Eighteen months on from my warm review of No 1 Ship Street, this characterful Oxford restaurant has received a welcome – wholly deserved – thumbs-up from the doyen of our trade, The Times’s Giles Coren.

“I am here to tell you the place is perfectly good,” wrote Giles last Saturday in an article that must have delighted owner Ross Drummond and his business partner, the chef Owen Little.

And if “perfectly good”, with its inbuilt contradiction, hardly sounds a ringing endorsement, this is explained by the fact that Giles confesses himself fed up with the search for perfection.

“The time has come to stand up not for the perfect but for the perfectly good,” he wrote.

It is a pity in a way that his hunt is off, because the cooking happily experienced by me and nine others – and at No 1 Ship Street – demonstrated that elusive perfection can indeed be found.

It came at a Bespoke Fine Dining evening from The Occasional Master Chef, showcasing the talents – rather the genius – of chef Alan Dann. Rehearsing the stellar career of this remarkable man would fill all the space on this page and, indeed, the one opposite.

In summary, this Scots-born chef kicked of his career in a three-year stint with Michel Roux Snr at the Waterside in Bray, after which he crossed to France for more three-Michelin-star experience in the kitchens of the legendary Michel Guerard, Jean-Michel Lorain, Pierre Gagnaire and Georges Blanc.

At the beautiful restaurant of the last, at Vonnas in eastern France, I enjoyed more than 30 years ago a Sunday lunch I shall never forget – as an occasion, I mean, though memories of the food have faded.

Back in England, Alan gained a Michelin star in 1997 at Lower Slaughter Manor. When he returned to France, he opened his own restaurant in Lyons, which gained two Michelin stars.

He has now been this side of the Channel again for nine years,working on new restaurant openings around the country.

Settled in Woodstock, he and his wife Sandy recently launched The Occasional Masterchef, offering gourmet dining in private homes and at other venues.

He has also put in shifts in local restaurants, including No I Ship Street, where his skills – says boss Ross – have been an inspiration to the younger kitchen staff.

The restaurant’s upstairs room, with its intimate, slightly clubby, atmosphere, seemed an ideal venue for a parade of his talents. This came in the shape – gourmand as well as gourmet – of a seven-course dinner (£85) with a matched wine, from No 1’s list, at each stage. Too much of a good thing? For me, definitely, but there were cleaned plates everywhere.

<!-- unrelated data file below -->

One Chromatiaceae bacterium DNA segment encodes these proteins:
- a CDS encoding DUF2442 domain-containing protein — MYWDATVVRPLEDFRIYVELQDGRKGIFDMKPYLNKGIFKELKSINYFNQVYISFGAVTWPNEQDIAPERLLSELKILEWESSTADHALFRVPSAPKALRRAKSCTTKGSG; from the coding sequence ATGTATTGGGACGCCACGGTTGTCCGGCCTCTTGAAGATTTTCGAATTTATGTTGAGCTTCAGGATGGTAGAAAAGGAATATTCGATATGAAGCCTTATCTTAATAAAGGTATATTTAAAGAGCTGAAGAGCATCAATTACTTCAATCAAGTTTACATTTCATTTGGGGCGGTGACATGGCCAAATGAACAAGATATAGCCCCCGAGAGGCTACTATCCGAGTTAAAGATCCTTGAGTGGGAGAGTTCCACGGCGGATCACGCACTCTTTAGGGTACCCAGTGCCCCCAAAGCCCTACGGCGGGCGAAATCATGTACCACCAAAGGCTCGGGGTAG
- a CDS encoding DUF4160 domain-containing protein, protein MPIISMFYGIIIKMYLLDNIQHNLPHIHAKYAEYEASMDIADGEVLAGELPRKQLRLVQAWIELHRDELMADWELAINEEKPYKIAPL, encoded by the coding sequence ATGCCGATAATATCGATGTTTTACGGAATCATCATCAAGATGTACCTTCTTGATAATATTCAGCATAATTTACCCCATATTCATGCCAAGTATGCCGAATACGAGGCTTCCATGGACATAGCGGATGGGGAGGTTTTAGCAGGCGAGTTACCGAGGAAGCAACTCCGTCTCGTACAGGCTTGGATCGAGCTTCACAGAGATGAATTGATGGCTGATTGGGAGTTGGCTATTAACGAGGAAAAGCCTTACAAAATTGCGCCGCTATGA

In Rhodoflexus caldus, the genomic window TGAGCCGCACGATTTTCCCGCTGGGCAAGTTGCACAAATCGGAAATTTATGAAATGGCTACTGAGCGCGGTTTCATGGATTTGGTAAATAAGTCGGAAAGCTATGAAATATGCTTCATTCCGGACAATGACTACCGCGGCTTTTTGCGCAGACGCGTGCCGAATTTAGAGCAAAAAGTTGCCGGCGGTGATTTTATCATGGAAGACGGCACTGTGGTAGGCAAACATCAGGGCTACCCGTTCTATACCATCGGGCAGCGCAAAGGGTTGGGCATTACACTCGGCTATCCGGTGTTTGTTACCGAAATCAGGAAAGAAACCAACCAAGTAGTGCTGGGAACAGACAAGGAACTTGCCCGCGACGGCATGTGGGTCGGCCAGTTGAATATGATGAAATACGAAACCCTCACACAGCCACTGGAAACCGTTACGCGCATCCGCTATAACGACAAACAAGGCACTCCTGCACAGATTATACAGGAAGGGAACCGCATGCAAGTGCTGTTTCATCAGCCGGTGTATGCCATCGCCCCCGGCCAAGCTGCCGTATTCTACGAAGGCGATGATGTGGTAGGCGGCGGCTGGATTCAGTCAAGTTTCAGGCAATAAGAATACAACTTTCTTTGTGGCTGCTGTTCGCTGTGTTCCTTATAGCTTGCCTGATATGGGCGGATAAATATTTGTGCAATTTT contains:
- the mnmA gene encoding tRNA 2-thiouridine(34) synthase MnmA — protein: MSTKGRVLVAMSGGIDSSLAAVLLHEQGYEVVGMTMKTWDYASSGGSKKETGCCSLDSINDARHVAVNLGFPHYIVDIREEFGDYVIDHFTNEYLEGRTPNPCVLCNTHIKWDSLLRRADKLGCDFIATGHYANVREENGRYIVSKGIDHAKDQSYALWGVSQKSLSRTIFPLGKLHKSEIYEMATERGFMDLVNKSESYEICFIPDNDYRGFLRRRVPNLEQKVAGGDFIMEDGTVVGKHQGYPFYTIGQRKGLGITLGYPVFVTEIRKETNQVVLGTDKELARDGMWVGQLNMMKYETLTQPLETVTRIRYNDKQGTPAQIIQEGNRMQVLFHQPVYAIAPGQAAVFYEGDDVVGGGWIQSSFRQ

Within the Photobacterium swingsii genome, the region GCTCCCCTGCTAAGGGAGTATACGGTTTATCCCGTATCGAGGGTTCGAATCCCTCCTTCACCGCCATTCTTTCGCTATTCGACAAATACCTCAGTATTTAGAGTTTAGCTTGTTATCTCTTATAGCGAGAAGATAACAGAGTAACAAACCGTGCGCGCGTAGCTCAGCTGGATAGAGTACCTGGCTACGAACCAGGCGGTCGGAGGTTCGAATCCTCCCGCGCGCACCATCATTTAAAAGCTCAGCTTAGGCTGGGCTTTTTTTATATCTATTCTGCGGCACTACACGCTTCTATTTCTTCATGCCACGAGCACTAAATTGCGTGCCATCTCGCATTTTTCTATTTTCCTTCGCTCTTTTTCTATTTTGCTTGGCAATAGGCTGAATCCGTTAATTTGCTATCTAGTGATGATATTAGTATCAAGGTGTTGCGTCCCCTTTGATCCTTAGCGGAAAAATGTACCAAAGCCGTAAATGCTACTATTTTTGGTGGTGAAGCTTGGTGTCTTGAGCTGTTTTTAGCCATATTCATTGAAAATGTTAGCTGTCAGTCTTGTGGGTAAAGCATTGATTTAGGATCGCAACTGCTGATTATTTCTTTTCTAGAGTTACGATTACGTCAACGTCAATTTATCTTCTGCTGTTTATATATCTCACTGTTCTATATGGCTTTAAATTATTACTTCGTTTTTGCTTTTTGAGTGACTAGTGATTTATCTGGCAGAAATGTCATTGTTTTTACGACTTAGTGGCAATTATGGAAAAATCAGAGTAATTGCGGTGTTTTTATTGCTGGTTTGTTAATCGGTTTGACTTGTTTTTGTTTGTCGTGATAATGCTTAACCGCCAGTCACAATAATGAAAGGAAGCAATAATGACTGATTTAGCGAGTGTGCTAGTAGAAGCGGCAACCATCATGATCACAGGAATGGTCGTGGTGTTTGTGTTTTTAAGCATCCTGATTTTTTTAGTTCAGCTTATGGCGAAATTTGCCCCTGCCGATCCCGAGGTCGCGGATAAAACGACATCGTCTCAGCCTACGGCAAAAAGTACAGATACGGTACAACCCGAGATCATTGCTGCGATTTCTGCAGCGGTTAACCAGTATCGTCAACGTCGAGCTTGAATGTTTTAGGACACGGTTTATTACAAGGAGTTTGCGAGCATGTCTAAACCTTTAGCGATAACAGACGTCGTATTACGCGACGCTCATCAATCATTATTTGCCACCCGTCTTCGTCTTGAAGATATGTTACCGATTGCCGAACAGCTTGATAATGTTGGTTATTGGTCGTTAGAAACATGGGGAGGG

A welcoming glass of champagne (Bergere) was followed by a little cup of frothy Jerusalem artichoke cappuccino and truffle oil, with the evening’s weirdest wine, a Catalan blend of Macabeu and Penedes (Drier Than Garlic) that tasted like cider cut with the acidic home-grown plonk we drink in Greece.

Next came chunks of juicy native lobster, with slices of watermelon and mango served on nori toast. Alsatian pinot noir (Turckheim) was the happily tropical pairing.

Roasted breast of Cotswold woodpigeon (a tad tough) was teamed with sweet potato, wild mushrooms and white port consommé, with a lightish beaujolais (Domaine les Roches Bleues, Brouilly) to wash it down.

The fried seabass (left) with chorizo, basil and piquanté peppers was hit of the night for me, a classic strawberries-and-cream Provençal rosé proving an ideal match. I ate most of Rosemarie’s too.

I was also flagging by now but still ate most of the Kelmscott pork in three ways – the crisp belly particularly good – with heritage carrots, fondant potatoes and cider jus. Mount Etna was the source of the wine, sulphurous Etna Rosso.

British cheeses came with a lovely sweet Aussie riesling (D’Arenberg, The Noble Wrinkled).

Vanilla panna cotta with poached rhubarb and ginger wine was a delightful conclusion to this sumptuous meal, with glasses of English fizz (Hattingley Valley) for a thank-you toast to Alan when he appeared from the kitchen.

Go to no1shipstreet.com for further news of such evenings.

For further info on The Occasional Masterchef and Bespoke Fine Dining go to 07932975931 or theoccasionalmasterchef.co.uk